Executive Director of Product Development and Management
In an industry that constantly battles negative customer perceptions, Cox Communications understands the importance of having a strong brand that values its customers and demonstrates that value to them. Robert Pettiford, Executive Director of Product Development and Management, says that the brand is an important part of who they are, and the organization is focused on delivering the best experience in communications to its customers by better tailoring products and services to them.
While data plays an important role in shaping the view of the customer today, Pettiford says this has not always been the case for the brand.
“Access to data has not necessarily been valued at our organization until the last five years or so, and we’ve really transformed our understanding of our customers,” he explains. “This has involved not only understanding who our customers are, but also the experience that they are having inside of our network and bringing that experiential data together with the marketing data so that we can deliver much more segmented and targeted offers.”
Data sources for Cox include both primary and third-party research, and Pettiford says the company has an insights group that is part of the brand and strategy team to help glean important information about customers. A digital experience team has also played a major role in simplifying this process.
“Digital experience has allowed us to marry the data from different channels so that we know—regardless of whether it’s online, mobile, etc.—what their interactions with us are,” he says. “We’re then able to link those interactions and create a single view of the customer experience.”
Still, some insights are missing from the full picture. For example, Pettiford says they believe they understand the affordability of their product from a customer standpoint, but it is difficult to know their ability to continue purchasing more bundled products and services, so they are still making progress in that area. This challenge is largely related to the difficulty that today’s marketers have in distinguishing between what customers say, what they do and what is actually driving those behaviors.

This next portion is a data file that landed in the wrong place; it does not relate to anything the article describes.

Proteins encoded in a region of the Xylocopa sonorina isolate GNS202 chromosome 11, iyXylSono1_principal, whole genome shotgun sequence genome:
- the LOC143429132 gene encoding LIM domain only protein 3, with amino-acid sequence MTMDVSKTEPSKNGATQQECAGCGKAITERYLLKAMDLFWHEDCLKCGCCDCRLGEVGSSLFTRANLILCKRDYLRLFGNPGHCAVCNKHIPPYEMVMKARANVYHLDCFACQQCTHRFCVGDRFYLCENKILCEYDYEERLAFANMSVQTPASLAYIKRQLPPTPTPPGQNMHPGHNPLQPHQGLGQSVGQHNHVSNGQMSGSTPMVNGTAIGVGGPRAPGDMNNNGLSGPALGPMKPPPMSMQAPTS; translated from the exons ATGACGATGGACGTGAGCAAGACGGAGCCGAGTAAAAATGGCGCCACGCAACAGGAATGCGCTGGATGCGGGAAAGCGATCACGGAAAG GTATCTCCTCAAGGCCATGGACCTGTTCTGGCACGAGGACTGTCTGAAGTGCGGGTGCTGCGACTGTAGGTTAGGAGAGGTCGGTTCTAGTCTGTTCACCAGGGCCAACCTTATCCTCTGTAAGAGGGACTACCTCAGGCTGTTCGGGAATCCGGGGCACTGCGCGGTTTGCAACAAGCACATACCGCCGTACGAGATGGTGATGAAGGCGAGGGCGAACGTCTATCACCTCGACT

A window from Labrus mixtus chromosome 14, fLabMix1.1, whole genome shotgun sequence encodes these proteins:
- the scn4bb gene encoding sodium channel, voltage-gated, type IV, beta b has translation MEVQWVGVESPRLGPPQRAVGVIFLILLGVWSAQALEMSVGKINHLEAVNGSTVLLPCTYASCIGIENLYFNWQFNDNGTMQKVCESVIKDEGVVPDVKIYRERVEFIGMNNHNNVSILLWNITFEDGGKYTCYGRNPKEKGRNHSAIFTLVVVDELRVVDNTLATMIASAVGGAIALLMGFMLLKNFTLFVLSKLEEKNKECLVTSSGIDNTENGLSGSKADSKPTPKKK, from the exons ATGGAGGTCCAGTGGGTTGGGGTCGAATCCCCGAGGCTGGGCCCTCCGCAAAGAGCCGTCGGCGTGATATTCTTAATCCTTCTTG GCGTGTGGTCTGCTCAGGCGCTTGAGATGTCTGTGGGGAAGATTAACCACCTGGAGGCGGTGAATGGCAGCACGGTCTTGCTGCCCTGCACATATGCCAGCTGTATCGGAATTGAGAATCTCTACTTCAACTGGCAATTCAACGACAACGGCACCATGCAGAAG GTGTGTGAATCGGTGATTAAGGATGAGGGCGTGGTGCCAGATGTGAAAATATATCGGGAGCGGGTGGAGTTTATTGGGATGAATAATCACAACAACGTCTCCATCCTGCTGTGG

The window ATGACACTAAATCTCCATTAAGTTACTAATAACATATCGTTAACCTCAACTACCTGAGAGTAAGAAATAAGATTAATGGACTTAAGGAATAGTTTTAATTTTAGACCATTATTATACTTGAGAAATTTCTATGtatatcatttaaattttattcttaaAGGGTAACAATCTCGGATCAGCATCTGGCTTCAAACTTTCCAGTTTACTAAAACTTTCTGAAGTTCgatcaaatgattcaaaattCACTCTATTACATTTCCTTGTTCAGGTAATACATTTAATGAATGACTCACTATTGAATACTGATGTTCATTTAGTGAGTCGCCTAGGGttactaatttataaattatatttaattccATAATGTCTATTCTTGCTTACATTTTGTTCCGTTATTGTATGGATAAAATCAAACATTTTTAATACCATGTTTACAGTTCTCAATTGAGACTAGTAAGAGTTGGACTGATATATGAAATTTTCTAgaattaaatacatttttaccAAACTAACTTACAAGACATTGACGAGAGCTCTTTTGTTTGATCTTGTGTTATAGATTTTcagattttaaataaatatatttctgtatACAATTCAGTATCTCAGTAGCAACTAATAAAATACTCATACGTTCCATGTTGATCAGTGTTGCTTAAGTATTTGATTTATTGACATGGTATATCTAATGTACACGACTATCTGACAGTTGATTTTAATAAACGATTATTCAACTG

“We use a level of hindsight when it comes to our data, and we are shifting that information forward to create predictive models for our customers that we can refine over time,” he says.
Understanding what consumers want from them is a challenge for Cox as a telecommunications provider. As telecommunications companies face largely negative perceptions—and because those perceptions are inconsistent with what the brand strives to be—Pettiford says it will be important to re-evaluate who they believe they are for their customers and make efforts to better meet their expectations.
“Our customers would love for us to not interfere with their experiences, but they want us to be there if they have challenges,” he says. “From a branding and marketing perspective, we have to make ourselves available but still remain more in the background, which is akin to leading from behind. It is definitely a challenge.”
Social media has played a heavy role in shaping the way brands are perceived culturally, particularly for the telecommunications industry. Social has played a big part in transforming customer expectations, and while they are generally willing to relinquish more control over their information, it places significant pressure on companies with subscription models. In response, Pettiford says that business models will likely shift as well.
“Companies are looking for different ways to attract customers, and that might mean offering certain products or services for free initially and then evolving into more of a paid model, or it might mean finding something that is completely different from our traditional subscription models,” he explains. “In a cluttered world where the majority of people walk with their heads down and stare at their phones, it will be important for us to identify what matters to customers and market things that are much more simple, streamed and pared back.”